"And keep your troll dolls or other good luck charms within your play space," says Mexico.

The casino features both smoking and non-smoking gaming areas. Smoking is permitted on the main gaming floor, but most other areas including the restaurants and the theater, are non-smoking. The off-track betting room and poker room are smoke-free, and there are designated non-smoking areas for bingo and slots.

For beyond-gambling options at Potawatomi, there's an upscale steak house, Dream Dance Steak, along with the Fire Pit Sports Bar & Grill and Asian restaurant RuYi and a bar with a Vegas-feel in the middle of the gaming floor called Bar 360.

Potawatomi also houses the 500-seat Northern Lights Theater which attracts acts from Jay Leno to B.B. King. Plus, just off the skywalk, there's a retail store and tribal artifacts are on display throughout the building.

"One other thing I might suggest, look beyond the machines and tables. We also feature some great original Native American artwork and history. But one of the things I'm most proud of is we have an outstanding diverse group of team members that are happy to help guests," says Mexico.

Potawatomi, run by the Potawatomi tribe, opened in 1991 and underwent a massive renovation in 2008. A 380-room hotel is currently in the works and will be finished in two years.

As for the casino house rules, they are posted throughout the facility and are mostly common sense.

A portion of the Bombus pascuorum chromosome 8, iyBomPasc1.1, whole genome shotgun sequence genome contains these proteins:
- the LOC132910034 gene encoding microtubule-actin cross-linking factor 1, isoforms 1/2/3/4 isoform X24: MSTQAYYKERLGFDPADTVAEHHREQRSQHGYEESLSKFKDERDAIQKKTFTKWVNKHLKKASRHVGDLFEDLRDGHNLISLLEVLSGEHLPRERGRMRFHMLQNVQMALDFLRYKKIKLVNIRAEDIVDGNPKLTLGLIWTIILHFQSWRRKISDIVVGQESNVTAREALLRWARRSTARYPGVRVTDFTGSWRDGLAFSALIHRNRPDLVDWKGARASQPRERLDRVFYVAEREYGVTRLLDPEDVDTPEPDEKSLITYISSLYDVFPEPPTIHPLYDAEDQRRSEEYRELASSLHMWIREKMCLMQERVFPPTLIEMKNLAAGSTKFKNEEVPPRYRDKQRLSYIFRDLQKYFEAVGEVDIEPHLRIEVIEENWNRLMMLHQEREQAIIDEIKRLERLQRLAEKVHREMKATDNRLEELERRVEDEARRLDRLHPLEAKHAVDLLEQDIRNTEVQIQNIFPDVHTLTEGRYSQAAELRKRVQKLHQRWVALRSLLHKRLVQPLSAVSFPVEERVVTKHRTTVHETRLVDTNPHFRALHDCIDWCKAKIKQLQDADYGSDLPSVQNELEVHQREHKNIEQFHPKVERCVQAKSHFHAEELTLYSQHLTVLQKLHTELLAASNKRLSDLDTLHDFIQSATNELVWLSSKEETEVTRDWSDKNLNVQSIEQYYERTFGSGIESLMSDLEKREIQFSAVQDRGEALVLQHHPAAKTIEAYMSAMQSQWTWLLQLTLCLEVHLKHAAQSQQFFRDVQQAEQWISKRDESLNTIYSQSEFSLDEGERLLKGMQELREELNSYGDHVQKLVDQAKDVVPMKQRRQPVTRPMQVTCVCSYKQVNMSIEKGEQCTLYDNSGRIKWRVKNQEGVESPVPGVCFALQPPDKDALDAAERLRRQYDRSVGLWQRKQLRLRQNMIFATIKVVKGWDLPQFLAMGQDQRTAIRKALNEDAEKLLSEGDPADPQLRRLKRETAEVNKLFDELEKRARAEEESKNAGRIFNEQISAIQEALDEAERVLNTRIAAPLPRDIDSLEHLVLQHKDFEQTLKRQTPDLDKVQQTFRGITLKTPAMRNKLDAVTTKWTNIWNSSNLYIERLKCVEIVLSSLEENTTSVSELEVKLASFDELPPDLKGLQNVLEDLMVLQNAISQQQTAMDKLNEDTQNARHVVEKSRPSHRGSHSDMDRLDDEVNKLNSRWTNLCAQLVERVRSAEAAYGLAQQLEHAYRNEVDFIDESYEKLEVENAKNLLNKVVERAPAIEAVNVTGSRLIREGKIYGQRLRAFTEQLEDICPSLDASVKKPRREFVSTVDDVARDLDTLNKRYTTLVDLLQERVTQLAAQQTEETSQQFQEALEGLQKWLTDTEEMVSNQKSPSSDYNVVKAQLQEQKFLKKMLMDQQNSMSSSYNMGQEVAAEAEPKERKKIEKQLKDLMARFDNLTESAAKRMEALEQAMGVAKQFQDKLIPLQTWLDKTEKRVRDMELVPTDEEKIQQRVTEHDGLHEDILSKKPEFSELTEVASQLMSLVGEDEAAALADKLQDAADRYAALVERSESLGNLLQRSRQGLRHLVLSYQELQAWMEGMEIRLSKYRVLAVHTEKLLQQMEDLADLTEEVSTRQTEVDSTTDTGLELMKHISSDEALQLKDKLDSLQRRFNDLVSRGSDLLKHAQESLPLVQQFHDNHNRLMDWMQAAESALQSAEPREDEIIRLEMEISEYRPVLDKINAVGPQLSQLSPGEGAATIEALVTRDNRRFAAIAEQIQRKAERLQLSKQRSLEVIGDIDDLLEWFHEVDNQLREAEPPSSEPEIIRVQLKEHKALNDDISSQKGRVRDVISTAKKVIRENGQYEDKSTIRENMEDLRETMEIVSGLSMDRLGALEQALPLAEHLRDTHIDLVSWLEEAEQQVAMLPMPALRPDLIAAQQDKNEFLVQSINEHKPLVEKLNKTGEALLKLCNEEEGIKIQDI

"The most important thing to remember is to be respectful of others, and they'll return that same respect. This is true whether you're new to gaming, or an old pro," says Mexico. "We have so much here to do. If gaming isn't you're thing, we're sure you'll enjoy our world-class dining or fantastic theater. Quite simply, we've got something here for guests of all tastes to enjoy."

Molly Snyder started writing and publishing her work at the age 10, when her community newspaper printed her poem, "The Unicorn.” Since then, she's expanded beyond the subject of mythical creatures and written in many different mediums but, nearest and dearest to her heart, thousands of articles for OnMilwaukee.

Molly is a regular contributor to FOX6 News and numerous radio stations as well as the co-host of "Dandelions: A Podcast For Women.” She's received five Milwaukee Press Club Awards, served as the Pfister Narrator and is the Wisconsin State Fair’s Celebrity Cream Puff Eating Champion of 2019.